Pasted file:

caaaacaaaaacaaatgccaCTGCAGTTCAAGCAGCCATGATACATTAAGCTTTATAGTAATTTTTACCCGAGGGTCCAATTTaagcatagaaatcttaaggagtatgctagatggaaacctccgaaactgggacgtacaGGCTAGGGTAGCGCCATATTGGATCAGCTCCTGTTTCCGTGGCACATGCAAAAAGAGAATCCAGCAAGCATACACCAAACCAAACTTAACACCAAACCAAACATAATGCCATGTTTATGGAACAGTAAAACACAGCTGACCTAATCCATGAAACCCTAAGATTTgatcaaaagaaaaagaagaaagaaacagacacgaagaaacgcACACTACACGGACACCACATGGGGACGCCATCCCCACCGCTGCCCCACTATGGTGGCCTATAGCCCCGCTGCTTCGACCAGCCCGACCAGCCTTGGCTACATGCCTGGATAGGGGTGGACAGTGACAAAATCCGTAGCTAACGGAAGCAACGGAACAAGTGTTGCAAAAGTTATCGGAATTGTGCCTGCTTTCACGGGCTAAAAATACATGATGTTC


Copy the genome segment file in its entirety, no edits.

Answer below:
caaaacaaaaacaaatgccaCTGCAGTTCAAGCAGCCATGATACATTAAGCTTTATAGTAATTTTTACCCGAGGGTCCAATTTaagcatagaaatcttaaggagtatgctagatggaaacctccgaaactgggacgtacaGGCTAGGGTAGCGCCATATTGGATCAGCTCCTGTTTCCGTGGCACATGCAAAAAGAGAATCCAGCAAGCATACACCAAACCAAACTTAACACCAAACCAAACATAATGCCATGTTTATGGAACAGTAAAACACAGCTGACCTAATCCATGAAACCCTAAGATTTgatcaaaagaaaaagaagaaagaaacagacacgaagaaacgcACACTACACGGACACCACATGGGGACGCCATCCCCACCGCTGCCCCACTATGGTGGCCTATAGCCCCGCTGCTTCGACCAGCCCGACCAGCCTTGGCTACATGCCTGGATAGGGGTGGACAGTGACAAAATCCGTAGCTAACGGAAGCAACGGAACAAGTGTTGCAAAAGTTATCGGAATTGTGCCTGCTTTCACGGGCTAAAAATACATGATGTTC